The recent surge of migration into Europe has been unprecedented in scope, with an estimated 1 million migrants from the Middle East and North Africa this past year alone, making for a massive humanitarian crisis, as well as a political and moral dilemma for European governments. But one crucial dimension of this crisis has gone little-noticed: sex or, more technically, sex ratios.
UN predicts huge migration to rich countries (The Telegraph, 15 March 2007): Seemingly contrary to later estimates, David Blair, notes the conclusions of the UN Population Division:
At least 2.2 million migrants will arrive in the rich world every year from now until 2050, the United Nations said yesterday.... The latest figures from the UN's population division predict a global upheaval without parallel in human history over the next four decades. There will be billions more people in Africa, Asia and the Middle East. Of these, tens of millions will migrate to Europe and America, while the indigenous populations of most countries in the rich world will either stagnate or decline. In total, the world's population will grow by 2.5 billion and reach about 9.2 billion by 2050.
The Ethnic Future of Western Europe to 2030 (Global Trends 2030, 3 August 2012). Despite the promising title, the author, Eric Kaufmann, offers only allusions to the numbers and proportions implied.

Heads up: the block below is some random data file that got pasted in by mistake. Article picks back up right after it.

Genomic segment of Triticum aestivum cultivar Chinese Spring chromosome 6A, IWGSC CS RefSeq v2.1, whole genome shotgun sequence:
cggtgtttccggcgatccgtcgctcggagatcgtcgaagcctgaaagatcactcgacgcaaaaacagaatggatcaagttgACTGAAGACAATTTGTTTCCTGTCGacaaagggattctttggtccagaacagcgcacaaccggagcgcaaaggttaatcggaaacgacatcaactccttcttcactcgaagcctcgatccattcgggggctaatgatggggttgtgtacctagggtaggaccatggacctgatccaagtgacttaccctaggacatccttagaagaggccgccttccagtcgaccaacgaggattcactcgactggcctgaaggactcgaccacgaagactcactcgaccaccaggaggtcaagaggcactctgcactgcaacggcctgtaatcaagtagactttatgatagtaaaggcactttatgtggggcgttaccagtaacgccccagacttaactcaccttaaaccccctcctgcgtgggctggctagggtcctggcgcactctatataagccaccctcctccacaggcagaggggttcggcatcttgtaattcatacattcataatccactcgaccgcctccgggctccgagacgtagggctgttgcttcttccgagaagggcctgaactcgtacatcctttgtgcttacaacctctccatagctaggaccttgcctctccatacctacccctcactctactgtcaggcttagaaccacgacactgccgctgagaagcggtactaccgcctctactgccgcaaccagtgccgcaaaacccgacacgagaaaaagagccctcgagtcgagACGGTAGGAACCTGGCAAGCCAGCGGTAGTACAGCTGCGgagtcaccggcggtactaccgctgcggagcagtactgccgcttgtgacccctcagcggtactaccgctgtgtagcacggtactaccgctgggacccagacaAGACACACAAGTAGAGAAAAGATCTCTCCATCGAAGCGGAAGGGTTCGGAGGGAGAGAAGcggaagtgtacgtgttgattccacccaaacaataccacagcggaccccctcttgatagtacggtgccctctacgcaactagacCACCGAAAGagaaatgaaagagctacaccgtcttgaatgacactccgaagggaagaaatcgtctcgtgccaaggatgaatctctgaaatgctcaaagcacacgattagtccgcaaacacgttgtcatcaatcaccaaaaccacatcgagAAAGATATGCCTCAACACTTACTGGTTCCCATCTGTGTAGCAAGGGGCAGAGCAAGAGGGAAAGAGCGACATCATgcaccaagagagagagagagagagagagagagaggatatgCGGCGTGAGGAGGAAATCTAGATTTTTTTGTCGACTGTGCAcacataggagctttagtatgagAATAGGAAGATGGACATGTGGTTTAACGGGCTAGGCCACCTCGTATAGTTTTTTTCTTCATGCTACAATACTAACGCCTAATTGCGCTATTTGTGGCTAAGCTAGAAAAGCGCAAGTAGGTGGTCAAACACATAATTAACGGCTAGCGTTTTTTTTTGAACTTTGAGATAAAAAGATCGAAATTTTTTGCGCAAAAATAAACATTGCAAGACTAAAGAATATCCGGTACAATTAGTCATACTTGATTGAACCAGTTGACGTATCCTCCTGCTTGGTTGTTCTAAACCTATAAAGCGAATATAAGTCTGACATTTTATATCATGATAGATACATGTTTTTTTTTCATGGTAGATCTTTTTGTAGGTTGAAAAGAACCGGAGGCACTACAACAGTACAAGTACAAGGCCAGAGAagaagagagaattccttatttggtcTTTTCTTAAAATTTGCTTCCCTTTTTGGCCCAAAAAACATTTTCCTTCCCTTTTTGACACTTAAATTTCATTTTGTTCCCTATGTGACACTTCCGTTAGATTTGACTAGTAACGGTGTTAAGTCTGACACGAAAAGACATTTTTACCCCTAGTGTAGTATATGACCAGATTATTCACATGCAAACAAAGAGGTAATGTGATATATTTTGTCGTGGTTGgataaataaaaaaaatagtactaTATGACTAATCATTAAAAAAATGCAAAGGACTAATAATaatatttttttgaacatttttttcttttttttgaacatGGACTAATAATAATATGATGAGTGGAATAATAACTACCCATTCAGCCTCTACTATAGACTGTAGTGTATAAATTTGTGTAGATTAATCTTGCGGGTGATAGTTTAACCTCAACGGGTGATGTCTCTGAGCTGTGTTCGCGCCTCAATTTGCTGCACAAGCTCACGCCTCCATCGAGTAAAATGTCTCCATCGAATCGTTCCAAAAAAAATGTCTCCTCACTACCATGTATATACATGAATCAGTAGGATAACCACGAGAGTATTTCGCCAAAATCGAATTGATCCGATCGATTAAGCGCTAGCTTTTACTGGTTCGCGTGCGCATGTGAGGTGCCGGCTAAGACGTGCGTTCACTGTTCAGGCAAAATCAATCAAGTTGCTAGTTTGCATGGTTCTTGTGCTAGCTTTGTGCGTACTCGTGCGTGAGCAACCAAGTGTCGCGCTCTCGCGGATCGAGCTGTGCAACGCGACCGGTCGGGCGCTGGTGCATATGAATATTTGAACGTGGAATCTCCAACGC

10 migration trends to look out for in 2016 (World Economic Forum, 18 December 2015). The author, Khalid Koser, as Chair of the World Economic Forum’s Global Agenda Council on Migration, carefully restricts his predictions to the year to come:
Europe’s asylum crisis will get worse. There may not be many people left in Syria who want to escape, but the 3 million outside the country will not be going home any time soon, and neither does the majority want to stay in Jordan, Lebanon or Turkey. Nor is there any prospect for dramatic improvements in other countries from which people are heading to Europe in significant numbers, like Afghanistan and Eritrea... The number of refugees worldwide will rise to yet new historic levels. The Syrian crisis will be compounded by new displacement from Afghanistan, Central African Republic, Eritrea, Libya and Yemen – and these are only the countries that are easy to predict.
International Migration Outlook 2017 (OECD): Despite the promise of the title, the focus is on 2016: